Presentation on theme: "Judicial Branch Federal District Courts (94 Courts in 12 Districts) Federal Appeals Court (12 Appeals Courts +1 Special Appeals Court) Supreme Court (Highest."— Presentation transcript:
Judicial Branch Federal District Courts (94 Courts in 12 Districts) Federal Appeals Court (12 Appeals Courts +1 Special Appeals Court) Supreme Court (Highest and Final Court)
Federal Courts Continued… Analyzing Maps 1.Which circuit covers the largest geographic area? 2.District 3 is smaller than District 10. Why do you think this is so?
Judicial Branch Vocabulary Jurisdiction: the authority to hear and decide a case Exclusive Jurisdiction: only Federal Courts can hear Federal cases or only State Courts can hear States Cases Concurrent Jurisdiction: Both Federal and State Courts can hear a case when both Federal and State Law was broken. Original Jurisdiction: the authority to hear the case first. All Federal cases must start in Federal District Courts. Appellate Jurisdiction: the authority to hear a case that has been appealed from a lower court. Appeal: request the decision of a lower court be reviewed Remanding: send a case back to a lower court to be heard again as part of an appeal process. Opinion: a detailed legal explanation of a court’s decision. Precedent: a model of a similar court decision used as guidance in the decision making of the court.
Federal Jurisdiction Cases involving federal law Cases beyond the authority of individual state Cases appealed from State Supreme Courts Federal Court Jurisdiction examples are… – Constitutional Rights, – Federal Laws, – Disputes between States, – Citizens disputes from different States, – disputes against the Federal Government, – disputes against foreign governments and treaties, – Maritime Laws, – and disputes against US Diplomats from a foreign government.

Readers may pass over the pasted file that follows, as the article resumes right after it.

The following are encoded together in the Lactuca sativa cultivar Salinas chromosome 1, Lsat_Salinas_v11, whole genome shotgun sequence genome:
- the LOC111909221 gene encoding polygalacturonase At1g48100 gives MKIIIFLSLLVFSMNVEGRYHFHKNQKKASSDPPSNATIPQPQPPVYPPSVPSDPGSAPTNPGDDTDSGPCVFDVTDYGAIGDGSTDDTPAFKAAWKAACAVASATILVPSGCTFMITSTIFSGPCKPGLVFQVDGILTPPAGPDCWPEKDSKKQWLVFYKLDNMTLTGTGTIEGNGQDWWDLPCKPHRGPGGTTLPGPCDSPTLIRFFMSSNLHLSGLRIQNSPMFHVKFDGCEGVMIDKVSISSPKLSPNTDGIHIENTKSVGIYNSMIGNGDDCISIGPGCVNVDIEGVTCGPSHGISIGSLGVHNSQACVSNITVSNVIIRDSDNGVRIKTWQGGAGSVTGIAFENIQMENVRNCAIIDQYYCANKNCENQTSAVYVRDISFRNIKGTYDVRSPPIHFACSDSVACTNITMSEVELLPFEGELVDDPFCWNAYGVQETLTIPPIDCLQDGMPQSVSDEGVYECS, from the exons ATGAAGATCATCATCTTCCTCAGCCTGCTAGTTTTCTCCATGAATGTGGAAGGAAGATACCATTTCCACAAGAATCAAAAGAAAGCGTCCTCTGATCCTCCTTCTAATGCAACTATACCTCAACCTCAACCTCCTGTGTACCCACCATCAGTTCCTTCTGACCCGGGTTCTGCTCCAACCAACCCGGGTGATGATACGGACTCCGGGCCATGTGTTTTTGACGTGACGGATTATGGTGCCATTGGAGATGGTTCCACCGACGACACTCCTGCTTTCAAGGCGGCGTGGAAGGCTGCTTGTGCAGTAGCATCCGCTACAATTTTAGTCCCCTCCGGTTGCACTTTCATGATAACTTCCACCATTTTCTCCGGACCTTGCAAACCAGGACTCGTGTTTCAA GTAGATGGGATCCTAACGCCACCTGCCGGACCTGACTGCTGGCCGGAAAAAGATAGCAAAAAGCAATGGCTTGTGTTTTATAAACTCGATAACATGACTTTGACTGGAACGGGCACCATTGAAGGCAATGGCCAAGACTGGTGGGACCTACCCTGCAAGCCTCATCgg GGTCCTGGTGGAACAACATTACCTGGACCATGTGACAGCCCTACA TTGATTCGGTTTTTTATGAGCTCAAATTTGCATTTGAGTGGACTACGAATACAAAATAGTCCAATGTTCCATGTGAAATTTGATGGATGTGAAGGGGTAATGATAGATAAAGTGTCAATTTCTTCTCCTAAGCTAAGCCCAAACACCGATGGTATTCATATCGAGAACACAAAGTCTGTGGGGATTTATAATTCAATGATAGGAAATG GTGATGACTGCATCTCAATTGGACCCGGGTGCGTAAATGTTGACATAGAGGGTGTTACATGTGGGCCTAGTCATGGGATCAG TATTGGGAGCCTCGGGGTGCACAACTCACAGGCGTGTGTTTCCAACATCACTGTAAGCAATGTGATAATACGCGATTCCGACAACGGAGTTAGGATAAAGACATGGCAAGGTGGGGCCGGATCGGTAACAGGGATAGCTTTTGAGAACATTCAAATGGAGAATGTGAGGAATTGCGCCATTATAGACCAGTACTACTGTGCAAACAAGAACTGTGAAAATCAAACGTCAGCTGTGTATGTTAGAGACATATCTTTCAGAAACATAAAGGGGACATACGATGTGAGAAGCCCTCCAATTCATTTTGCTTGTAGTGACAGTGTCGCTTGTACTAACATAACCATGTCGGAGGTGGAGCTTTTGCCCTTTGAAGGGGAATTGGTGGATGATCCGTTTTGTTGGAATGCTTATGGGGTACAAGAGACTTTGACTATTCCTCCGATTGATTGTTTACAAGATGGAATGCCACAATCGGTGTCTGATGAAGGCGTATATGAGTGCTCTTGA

Federal Judges As in Article II, Section 2 of the Constitution… – The President will appoint Federal Judges and the Senate must approve his/her appointments. – There are no requirements set in the Constitution to become a Federal Judge. – There is no “term limit” and Federal Judges hold their office for life. The Framers wanted Judges to be unaffected from political pressures over job security. – There are over 650 Judges in the Federal Court system. Each District has at least 2 Judges, each Appeals court has 6 to 28 Judges, and the Supreme Court has 9 Justices.
District Courts 94 District Courts First to hear a case involving a federal crime (Kidnapping, Air pollution) Witnesses are called, jury decides facts, judge applies the law
Appeals Court 12 Courts of appeal Has no jury, calls no witnesses and does not examine evidence Panel of 3 judges decides if original trial was fair
Appeals Court continued.. 13 th Court of Appeals for the Federal Circuit Nationwide jurisdiction to hear special cases – Such as patent violations or international trade disputes Court is located in Washington D.C.
U.S. Supreme Court Final Court of Appeals Decides if the U.S. Constitution was violated
Supreme Court Supreme Court “The Constitution is what we say it is”
Judicial Review Most important power of the Supreme Court Gives the court final say over the validity (Properness) of any law It is not in the Constitution
Justices No official qualifications President usually picks from among most respected judges, lawyers, and legal scholars Senate Approves Chief Justice $175,000 Associate Justices $167,000